And even if you can’t afford the clothes, you can at least walk up and down the Via Sicilia and steam up Angelo’s windows, trying to peek inside …! On the other hand, if you can’t even afford to visit Rome, much less afford to dress with the style, finesse and sophistication of Rossano Brazzi, you can peek in the windows of their shop, via their web page, located at https://www.italianstyle.it/moda/litrico.htm
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Surely you’re heard of the three college students who actually developed a theory that every actor or actress born in the last fifty years was professionally connected, within 6 degrees of separation, from actor Kevin Bacon — which basically means that a maximum of six “he worked with X, who worked with X who worked with X”s separated Kevin Bacon from every other American actor in the business.
So far, they haven’t been stumped (they’ve even managed to connect “Lassie” with Kevin Bacon within 6 films!) — but, of course, we were only interested in Rossano Brazzi, who, we learned, is in the B3 category, which means he was three films away from working with Kevin Bacon. He ranks higher (that is, closer to Kevin Bacon) than Frank Sinatra, Rudolph Valentino and Marilyn Monroe (all B4’s), and shares the B3 category with such other handsome hunks as: Clark Gable, Humphrey Bogart, Pierce Brosnan, Fess Parker, Gene Kelly and Patrick Stewart.
But before we all get too overly impressed with ourselves, they all also share the B3 category with that other fiery hunk – Godzilla. So there you go. Doubt their theory?
“ROSSANO BRAZZI was in Krakatoa, East of Java with MAXIMILIAN SCHELL, who was in The Freshman with MATTHEW BRODERICK, who was in She’s Having A Baby, with … KEVIN BACON!”
They’re on the Web, under “The Baconsortium’s Assorted Triumphs”.
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One fine day in 1952, with obviously not much else to do with herself, Italian actress Silvana Pampanini decided it was time to instruct the men of the world how to kiss. A noble task, to be sure, but a daunting one: for instructions such as these, one usually needs to demonstrate the various methods of kissing with another live human being — preferably one with lips. “But wait!” (Sylvana reasoned with herself) “Why not use the photographs taken during my latest film?? That movie was FULL of kissing!” Una donna brilliante, no?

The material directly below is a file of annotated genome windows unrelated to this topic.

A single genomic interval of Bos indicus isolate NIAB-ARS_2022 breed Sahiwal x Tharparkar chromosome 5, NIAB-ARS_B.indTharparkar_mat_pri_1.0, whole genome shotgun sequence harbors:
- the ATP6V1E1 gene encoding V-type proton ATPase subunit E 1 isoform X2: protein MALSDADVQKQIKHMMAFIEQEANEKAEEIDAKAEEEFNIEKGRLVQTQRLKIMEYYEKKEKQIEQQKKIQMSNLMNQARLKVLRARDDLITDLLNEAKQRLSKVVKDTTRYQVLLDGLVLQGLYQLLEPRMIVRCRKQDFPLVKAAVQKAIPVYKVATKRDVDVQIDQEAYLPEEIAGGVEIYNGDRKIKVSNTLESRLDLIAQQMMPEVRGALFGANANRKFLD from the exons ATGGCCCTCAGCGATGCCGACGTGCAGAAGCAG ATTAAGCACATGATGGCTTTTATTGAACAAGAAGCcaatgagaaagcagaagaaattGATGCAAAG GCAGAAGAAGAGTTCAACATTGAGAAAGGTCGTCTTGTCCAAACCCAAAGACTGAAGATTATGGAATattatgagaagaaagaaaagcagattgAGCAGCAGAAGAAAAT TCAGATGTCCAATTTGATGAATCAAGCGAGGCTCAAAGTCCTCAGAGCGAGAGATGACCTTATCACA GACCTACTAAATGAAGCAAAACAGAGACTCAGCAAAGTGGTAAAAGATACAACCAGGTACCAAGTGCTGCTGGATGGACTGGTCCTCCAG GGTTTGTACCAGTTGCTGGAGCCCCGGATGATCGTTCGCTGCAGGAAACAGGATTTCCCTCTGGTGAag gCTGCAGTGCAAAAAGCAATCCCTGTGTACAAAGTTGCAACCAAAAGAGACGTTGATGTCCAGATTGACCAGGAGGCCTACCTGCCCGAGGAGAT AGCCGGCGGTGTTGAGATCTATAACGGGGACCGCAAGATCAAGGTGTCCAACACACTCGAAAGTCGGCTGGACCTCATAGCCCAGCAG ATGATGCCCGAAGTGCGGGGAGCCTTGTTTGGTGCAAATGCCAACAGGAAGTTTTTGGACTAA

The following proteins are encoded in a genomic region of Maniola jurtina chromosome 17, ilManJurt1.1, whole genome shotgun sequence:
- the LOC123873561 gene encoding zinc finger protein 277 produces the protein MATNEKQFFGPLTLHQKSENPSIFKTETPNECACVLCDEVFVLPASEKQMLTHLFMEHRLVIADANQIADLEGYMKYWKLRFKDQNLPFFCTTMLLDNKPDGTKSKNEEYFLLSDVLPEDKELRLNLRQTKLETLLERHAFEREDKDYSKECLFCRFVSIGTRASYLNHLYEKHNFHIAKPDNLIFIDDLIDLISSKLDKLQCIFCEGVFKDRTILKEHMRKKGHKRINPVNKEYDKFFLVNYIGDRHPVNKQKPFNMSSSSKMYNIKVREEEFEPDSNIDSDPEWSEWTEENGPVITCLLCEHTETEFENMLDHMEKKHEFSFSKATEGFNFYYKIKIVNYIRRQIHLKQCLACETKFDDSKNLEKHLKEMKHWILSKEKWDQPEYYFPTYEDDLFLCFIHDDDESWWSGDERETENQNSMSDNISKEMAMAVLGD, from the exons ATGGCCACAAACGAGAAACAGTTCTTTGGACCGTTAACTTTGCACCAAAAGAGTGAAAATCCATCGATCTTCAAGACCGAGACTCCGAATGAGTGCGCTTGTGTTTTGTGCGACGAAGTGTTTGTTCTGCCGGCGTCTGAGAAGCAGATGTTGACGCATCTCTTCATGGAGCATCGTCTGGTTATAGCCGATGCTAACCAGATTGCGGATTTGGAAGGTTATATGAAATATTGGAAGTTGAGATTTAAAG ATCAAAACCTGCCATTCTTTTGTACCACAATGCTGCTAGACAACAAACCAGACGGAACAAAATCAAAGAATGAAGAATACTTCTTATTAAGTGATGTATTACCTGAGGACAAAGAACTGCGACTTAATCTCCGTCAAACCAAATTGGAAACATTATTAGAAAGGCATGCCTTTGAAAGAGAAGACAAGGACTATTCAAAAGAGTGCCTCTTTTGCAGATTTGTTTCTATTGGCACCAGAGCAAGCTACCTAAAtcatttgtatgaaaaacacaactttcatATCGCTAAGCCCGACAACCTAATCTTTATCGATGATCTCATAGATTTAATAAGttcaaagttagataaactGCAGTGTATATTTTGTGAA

Luckily for all of us, her most recent movie (in 1952) was none other than “La donna che inventò l’amore” (The Woman Who Invented Love”), and as it turns out, her co-star, co-inventor and co-kisser happens to be none other than … yup, you guessed it! But oddly enough, although Silvana is the one giving the instructions, Rossano seems to be the one doing most of the work — it seems, according to Sylvana, that unlike many other men, Rossano knew what he was doing when it came to kissing a woman properly.
Now this may not be news to us, but in 1952, most of America was familiar with Rossano only in the role of the shy, somewhat timid Professor Baer in his Little Women debut. So, it had to be something of a surprise to discover that the Professor was fully capable of teaching Little Women much more than the fine points of literature …! And according to this, his Kissing Repertoire contained at least three varieties: (1) the “He-Man Kiss”, (2) the “Strangler”, and (3) the “Kiss the Wife Before Leaving for Work” kiss.
The “He-Man” is probably the most painful, but Sylvana has awarded him high marks for gripping her arm with such force that he leaves his fingerprints imbedded in her skin. No, those aren’t smudges on her upper arm, or a shadow in the newsprint … those dark bruises are the imprints of his fingers, folks! (Ouch.)
The “Strangler’s Kiss”, although possibly rather dangerous, is interesting — this one involves the delicate art of pretending to choke her while simultaneously distracting her with a passionate kiss and murmuring such endearments as, “Forget your lines one more time and I’ll …” and the like. And lastly …